Consider for a moment some of the norms in aviation and how absurd they are. We practice partial-panel flying because we expect our vacuum-driven gyroscopes to fail. We hand-fly instrument approaches to minimums because our airplanes lack autopilots. We overhaul 50-year-old mechanical instruments and expect they will work when our family’s lives depend on it. All this, despite technology that exists today that could easily wipe out these problems and make flying safer, easier, and more enjoyable. Thankfully, attitudes are changing.
When Aspen Avionics introduced its combination electrically powered attitude indicator and horizontal situation indicator for legacy airplanes 10 years ago, it was a revelation. Garmin and others quickly followed, and now there are tens of thousands of Aspens, Avidynes, Garmin G500s, and other displays in Cessna 182s, Beechcraft Bonanzas, Piper Saratogas, and the like. With a price tag of anywhere between $10,000 and $20,000, plus installation, these new options represented an opportunity for some owners—but left those with Cessna 172s and similar, lower-valued aircraft without a practical path to replace their aging technology.
Now, AOPA and other industry associations are working with the FAA and manufacturers on a range of instrument certification changes bringing a new tier of incredibly capable, relatively low-cost options that increase safety and make financial sense to owners, no matter the airplane’s hull value.
Garmin is still one of the largest avionics equipment names out there... and lets not forget their watches. While Garmin may have a good product they are just like Apple or Verizon. Who also try to make us follow their own rules. We have had two calls this week asking if we replace Garmin 430 RAM Battery? I am sorry to say we do not, we would love to do all things avionics and aircraft related for our customers.
So unlike Avidyne, Aspen and BendixKing
Garmin is the only unit that has a battery backup just for RAM.
All of these other units connect straight to your aircrafts battery allowing you consistent life. (Flight plans are always safe and accessible.)
And as stated before Garmin is a great product, a dependable unit!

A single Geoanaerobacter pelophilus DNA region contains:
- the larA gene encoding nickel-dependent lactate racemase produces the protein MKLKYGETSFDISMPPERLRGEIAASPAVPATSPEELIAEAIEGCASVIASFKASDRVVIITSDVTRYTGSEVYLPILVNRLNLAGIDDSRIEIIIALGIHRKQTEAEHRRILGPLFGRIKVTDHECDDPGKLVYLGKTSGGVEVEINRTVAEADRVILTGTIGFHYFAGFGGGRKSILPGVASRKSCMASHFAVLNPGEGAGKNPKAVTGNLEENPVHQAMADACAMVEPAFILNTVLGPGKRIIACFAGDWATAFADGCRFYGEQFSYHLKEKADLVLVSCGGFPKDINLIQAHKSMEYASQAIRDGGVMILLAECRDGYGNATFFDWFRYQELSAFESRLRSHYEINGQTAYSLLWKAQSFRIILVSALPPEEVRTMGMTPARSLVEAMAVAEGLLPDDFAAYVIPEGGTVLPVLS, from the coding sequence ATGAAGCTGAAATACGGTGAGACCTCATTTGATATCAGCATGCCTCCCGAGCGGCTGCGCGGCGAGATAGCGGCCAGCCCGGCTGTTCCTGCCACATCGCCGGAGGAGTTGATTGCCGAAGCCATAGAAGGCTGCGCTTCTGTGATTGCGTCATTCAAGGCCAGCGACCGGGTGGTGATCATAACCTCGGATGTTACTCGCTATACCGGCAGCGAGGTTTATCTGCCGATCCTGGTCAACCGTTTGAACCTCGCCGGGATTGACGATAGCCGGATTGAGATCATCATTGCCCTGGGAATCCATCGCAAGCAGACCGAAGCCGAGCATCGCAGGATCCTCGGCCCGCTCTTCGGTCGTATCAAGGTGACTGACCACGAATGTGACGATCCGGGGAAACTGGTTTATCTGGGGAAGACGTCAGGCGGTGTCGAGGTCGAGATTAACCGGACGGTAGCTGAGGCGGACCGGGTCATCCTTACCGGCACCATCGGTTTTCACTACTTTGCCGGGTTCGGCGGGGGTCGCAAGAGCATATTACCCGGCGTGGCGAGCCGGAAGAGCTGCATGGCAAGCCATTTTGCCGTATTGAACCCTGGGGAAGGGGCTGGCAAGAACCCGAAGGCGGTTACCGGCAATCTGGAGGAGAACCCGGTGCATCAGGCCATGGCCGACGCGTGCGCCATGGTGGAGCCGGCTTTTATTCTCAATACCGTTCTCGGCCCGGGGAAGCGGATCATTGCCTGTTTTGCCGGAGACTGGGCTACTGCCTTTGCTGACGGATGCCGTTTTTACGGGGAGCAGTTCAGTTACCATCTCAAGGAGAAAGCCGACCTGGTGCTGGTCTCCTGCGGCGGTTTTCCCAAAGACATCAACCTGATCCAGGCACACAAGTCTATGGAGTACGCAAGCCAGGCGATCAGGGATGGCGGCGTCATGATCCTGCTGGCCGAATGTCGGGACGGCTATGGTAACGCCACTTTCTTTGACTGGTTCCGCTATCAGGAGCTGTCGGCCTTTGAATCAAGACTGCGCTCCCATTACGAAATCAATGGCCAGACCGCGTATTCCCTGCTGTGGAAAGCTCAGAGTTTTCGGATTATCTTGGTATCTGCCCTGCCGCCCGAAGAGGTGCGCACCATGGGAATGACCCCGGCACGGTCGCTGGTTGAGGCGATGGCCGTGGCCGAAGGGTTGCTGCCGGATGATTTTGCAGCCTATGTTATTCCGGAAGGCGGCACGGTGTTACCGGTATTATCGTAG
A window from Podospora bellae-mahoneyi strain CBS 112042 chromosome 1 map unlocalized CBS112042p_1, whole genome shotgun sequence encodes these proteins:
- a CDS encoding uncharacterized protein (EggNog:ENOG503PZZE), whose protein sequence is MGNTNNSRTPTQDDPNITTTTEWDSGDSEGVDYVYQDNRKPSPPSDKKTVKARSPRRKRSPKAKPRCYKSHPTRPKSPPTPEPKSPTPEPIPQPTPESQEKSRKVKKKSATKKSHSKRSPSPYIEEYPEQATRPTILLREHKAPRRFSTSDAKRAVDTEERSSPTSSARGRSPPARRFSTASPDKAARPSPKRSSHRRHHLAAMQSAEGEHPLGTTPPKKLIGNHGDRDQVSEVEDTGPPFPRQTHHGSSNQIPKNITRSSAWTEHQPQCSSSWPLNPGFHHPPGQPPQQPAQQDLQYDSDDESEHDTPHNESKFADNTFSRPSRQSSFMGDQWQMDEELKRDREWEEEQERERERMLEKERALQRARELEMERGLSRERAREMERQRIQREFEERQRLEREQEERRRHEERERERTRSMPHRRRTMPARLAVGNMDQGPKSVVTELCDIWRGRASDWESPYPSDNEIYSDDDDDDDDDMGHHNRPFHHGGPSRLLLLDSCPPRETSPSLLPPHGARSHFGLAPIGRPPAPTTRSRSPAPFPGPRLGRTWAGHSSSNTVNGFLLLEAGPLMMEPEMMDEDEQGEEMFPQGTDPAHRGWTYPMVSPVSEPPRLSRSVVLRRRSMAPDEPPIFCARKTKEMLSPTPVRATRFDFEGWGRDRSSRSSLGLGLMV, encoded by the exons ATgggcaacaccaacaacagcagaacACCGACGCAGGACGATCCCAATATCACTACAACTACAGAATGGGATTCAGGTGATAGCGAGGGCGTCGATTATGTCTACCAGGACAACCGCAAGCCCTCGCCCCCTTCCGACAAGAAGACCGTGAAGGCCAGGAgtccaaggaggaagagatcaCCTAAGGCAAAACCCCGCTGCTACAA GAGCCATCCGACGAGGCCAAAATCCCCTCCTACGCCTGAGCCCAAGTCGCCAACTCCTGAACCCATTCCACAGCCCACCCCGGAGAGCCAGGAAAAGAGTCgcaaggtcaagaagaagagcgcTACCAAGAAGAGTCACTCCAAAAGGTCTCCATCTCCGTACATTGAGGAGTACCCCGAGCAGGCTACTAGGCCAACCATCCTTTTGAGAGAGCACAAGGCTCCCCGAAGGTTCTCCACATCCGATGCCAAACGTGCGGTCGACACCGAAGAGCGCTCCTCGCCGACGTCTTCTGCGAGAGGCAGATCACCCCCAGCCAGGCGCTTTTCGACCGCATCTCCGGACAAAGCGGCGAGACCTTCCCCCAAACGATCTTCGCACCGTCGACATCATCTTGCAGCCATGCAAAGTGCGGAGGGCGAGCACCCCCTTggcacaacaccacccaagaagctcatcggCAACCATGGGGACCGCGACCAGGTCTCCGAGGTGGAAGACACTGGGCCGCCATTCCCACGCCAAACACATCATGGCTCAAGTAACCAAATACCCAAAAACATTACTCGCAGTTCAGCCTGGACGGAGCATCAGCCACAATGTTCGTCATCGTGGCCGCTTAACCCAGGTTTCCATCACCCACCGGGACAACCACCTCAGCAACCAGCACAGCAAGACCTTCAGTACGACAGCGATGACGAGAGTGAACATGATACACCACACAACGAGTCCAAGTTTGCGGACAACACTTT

But I’ll give it to you straight:
ONCE YOU GO GARMIN YOU WILL NEVER GO BACK..
Because you will have no choice.
(Garmin products talk to Garmin products best.)
Garmin products do Not communicate well with other products!
If you are going to purchase and install a Garmin unit some mechanics even recommend you go ahead and replace your whole panel (or at least your main units)
What a pain.
But still one of the most popular sellers today.
Still if you are looking for ADS-B we have found that the Appareo Stratus In & Out unit with ForeFlight has been the TOP SELLER.
And if you would like your fuel consumption to decrease (and who wouldn’t?)
the EDM900 is a great product, that replaces three to four other displays on your panel!
As we know here maintaining an FAA Repair station is work.
I’m sure certifying a piece of modern avionics is a complex endeavor.
We have seen a few come and go, never quote making the mark.
When all the systems were mechanical, the process was relatively straightforward. The FAA put out a technical standard order (TSO) for each type of equipment that listed specific performance standards, and a manufacturer simply developed the equipment, made sure it met the specifications of the order, and applied for TSO approval.
That all changed when software found its way to the cockpit. Instead of verifying final performance, the FAA required each line of software code to be validated.
That validation is called DO-178 compliance testing, and for manufacturers it can mean millions of dollars of additional investment in bringing a product to market.
So glad we have a whole government department out there also helping to keep our Pilots and their families safe.